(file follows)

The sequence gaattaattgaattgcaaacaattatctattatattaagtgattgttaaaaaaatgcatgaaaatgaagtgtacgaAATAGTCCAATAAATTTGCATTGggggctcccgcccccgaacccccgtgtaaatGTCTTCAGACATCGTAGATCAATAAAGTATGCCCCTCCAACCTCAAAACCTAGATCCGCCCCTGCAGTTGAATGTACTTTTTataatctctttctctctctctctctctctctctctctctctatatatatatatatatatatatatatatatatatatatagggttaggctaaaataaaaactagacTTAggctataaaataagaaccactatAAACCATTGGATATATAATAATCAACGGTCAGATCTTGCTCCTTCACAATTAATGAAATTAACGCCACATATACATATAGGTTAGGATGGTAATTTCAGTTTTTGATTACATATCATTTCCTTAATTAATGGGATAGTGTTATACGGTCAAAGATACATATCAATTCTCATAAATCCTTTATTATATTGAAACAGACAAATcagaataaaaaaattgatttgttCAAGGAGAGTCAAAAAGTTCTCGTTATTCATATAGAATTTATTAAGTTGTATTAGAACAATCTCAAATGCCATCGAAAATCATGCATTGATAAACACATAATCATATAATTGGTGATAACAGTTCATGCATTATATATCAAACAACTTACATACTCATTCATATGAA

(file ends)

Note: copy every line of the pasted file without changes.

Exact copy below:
The sequence gaattaattgaattgcaaacaattatctattatattaagtgattgttaaaaaaatgcatgaaaatgaagtgtacgaAATAGTCCAATAAATTTGCATTGggggctcccgcccccgaacccccgtgtaaatGTCTTCAGACATCGTAGATCAATAAAGTATGCCCCTCCAACCTCAAAACCTAGATCCGCCCCTGCAGTTGAATGTACTTTTTataatctctttctctctctctctctctctctctctctctctatatatatatatatatatatatatatatatatatatatagggttaggctaaaataaaaactagacTTAggctataaaataagaaccactatAAACCATTGGATATATAATAATCAACGGTCAGATCTTGCTCCTTCACAATTAATGAAATTAACGCCACATATACATATAGGTTAGGATGGTAATTTCAGTTTTTGATTACATATCATTTCCTTAATTAATGGGATAGTGTTATACGGTCAAAGATACATATCAATTCTCATAAATCCTTTATTATATTGAAACAGACAAATcagaataaaaaaattgatttgttCAAGGAGAGTCAAAAAGTTCTCGTTATTCATATAGAATTTATTAAGTTGTATTAGAACAATCTCAAATGCCATCGAAAATCATGCATTGATAAACACATAATCATATAATTGGTGATAACAGTTCATGCATTATATATCAAACAACTTACATACTCATTCATATGAA